Mr. Roger Williams (Brecon and Radnorshire) (LD): Statistics show that more than one third of all road traffic accidents in Wales in 2008, including 52 deaths and 372 serious injuries, involved young people between the ages of 16 and 25. Many of those accidents could be prevented by better training for young and newly qualified drivers. With that in mind, will the Under-Secretary meet me, other like-minded Members of Parliament and academics from Cardiff university who are involved in those issues, to see whether we can find ways to ensure that newly qualified young drivers can drive more safely, and thus reduce the tragic number of lost young lives?

Mr. David: The Government are making good progress on reducing fatalities and serious injuries. A 40 per cent. reduction target has been set and we are making good progress towards achieving it. However, the hon. Gentleman is right to say that we need to focus on young people, and the Government are doing that. I would be happy to have further discussions with him to see how that can be taken forward.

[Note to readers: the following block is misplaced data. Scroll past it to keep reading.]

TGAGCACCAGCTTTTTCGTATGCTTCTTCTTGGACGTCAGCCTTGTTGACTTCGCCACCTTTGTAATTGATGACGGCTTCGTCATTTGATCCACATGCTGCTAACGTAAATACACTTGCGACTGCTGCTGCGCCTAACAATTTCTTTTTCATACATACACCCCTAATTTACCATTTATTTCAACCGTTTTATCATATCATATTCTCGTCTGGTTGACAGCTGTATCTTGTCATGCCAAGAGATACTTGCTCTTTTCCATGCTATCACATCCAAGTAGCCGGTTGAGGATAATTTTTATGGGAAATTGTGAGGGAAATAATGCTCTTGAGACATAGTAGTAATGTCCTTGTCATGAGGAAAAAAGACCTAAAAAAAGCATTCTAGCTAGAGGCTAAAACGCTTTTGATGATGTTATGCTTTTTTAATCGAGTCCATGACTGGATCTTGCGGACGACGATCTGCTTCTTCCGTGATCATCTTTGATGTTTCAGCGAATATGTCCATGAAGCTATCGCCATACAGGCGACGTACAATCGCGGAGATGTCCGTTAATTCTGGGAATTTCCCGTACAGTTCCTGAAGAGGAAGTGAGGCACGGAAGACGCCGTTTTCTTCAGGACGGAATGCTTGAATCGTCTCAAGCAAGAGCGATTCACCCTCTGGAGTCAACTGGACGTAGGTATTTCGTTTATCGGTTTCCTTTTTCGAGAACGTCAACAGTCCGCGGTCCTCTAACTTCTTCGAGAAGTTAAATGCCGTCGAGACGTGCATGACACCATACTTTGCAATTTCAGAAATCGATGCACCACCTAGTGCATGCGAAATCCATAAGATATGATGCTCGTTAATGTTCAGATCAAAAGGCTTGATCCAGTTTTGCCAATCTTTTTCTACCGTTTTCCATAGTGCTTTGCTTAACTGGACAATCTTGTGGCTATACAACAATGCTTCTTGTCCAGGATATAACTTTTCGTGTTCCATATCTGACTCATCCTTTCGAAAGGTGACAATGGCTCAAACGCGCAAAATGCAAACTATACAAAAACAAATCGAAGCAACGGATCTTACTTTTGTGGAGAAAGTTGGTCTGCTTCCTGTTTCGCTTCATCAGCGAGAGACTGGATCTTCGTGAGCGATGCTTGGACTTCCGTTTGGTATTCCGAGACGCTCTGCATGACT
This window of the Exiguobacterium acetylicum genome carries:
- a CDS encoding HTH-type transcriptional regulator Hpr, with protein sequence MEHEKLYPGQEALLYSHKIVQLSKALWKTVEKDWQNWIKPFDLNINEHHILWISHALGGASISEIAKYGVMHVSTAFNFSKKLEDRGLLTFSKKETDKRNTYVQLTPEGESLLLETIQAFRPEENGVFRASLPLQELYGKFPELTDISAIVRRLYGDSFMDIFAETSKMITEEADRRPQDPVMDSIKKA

Future Jobs Fund

7. Mr. Dai Havard (Merthyr Tydfil and Rhymney) (Lab): What recent discussions he has had with the Secretary of State for Work and Pensions on the progress of the future jobs fund in Wales. [308876]

The Secretary of State for Wales (Mr. Peter Hain): The £1 billion future jobs fund is already creating 4,300 jobs where they are needed most in Wales, including through the successful Merthyr Tydfil borough council bid, which alone will create more than 700 jobs in Merthyr and the nearby communities, helping many of my hon. Friend's young constituents to find jobs.

Mr. Havard: I thank my right hon. Friend for that answer, which is in stark contrast to the abandonment of young people in the valleys by the Tories in previous recessions. What discussions will he have about economic regeneration and training opportunities to consolidate those that are available, so that the future jobs fund becomes an opportunity for future employment?